Shizuoka Governor Kawakatsu Seeks Third Term
SNA (Tokyo) — An usually interesting gubernatorial race is shaping up in Shizuoka Prefecture, with sources confirming yesterday that opposition-supported Heita Kawakatsu will be running for a third term in office.
Much of the interest stems from the unusual nature of Governor Kawakatsu himself. He is one of only two incumbent governors in the nation who rose to his office after a career in academia. He is an economist who served as President of Shizuoka University of Art and Culture.
In his initial election in July 2009, he was supported by Ichiro Ozawa and most of the Democratic Party of Japan (DPJ), as well as some smaller parties. His victory may be seen as part of the brief wave of popularity that the DPJ enjoyed in that year as they approached their landslide victory of August 2009. Kawakatsu just barely managed to stave off the LDP-backed candidate.
Kawakatsu’s reelection in 2013 was a much more comfortable affair. With the advantages of incumbency he disposed of a new LDP challenger with relative ease.
The Shizuoka Prefectural Assembly, however, remains dominated by the Liberal Democratic Party (LDP), which holds 39 of the chamber’s 69 seats. While they haven’t yet settled upon a candidate for the upcoming June 25 elections, the LDP is certainly expected to take another run at the Governor’s seat.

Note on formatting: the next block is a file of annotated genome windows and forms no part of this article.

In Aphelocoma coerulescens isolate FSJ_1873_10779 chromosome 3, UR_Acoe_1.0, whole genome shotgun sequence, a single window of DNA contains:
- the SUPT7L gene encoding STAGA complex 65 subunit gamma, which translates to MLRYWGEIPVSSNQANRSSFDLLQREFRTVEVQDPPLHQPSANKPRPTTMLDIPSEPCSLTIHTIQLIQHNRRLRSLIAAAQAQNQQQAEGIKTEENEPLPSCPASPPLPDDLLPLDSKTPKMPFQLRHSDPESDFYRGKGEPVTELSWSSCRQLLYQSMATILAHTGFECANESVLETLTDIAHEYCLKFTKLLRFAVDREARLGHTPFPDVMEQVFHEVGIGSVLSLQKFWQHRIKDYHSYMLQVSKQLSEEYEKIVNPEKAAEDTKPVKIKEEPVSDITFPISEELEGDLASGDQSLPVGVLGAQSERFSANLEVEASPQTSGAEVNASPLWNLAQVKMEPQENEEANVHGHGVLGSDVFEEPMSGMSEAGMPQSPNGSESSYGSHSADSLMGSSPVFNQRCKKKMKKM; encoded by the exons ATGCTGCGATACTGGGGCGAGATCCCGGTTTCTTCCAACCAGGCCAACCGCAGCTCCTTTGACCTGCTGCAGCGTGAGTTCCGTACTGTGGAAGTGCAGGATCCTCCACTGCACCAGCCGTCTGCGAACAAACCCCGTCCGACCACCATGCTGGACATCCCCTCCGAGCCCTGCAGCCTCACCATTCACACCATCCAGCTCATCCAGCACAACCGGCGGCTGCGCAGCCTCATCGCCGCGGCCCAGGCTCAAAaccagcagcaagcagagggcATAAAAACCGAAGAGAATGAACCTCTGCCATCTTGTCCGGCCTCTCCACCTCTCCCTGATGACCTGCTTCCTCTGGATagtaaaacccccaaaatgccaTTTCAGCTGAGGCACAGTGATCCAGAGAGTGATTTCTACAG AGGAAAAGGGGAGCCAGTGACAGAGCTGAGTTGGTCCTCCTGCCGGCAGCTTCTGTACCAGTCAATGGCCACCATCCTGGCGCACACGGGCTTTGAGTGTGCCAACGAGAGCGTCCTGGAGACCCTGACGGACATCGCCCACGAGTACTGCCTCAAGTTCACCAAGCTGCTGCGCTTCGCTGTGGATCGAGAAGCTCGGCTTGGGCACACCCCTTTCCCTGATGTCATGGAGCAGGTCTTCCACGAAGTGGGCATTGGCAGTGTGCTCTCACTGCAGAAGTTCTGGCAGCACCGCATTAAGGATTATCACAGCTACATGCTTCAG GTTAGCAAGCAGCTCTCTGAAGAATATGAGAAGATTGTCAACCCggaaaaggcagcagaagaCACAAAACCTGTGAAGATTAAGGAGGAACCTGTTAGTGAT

Kawakatsu, now 68 years old, had been coy about whether or not he’d go for a third term.
This turned out to be rather to the chagrin of Goshi Hosono, very recently having resigned his post as Acting President of the Democratic Party. He was known to be mulling his own run in the gubernatorial election and Kawakatsu’s hesitation drew his intentions out all too publicly. But now that Kawakatsu is about to formally launch his reelection effort, Hosono has been forced to meekly fall into line behind him, suffering another blow to his already battered reputation within the Democratic Party.
Another unusual aspect to this race is Governor Kawakatsu’s recent declaration that if he should win the race against the other candidates, but voter turnout is under 50%, he will take that as a gesture of “no confidence” and will resign the day after his electoral victory.
In the 2013 gubernatorial election, voter turnout was 49.49%.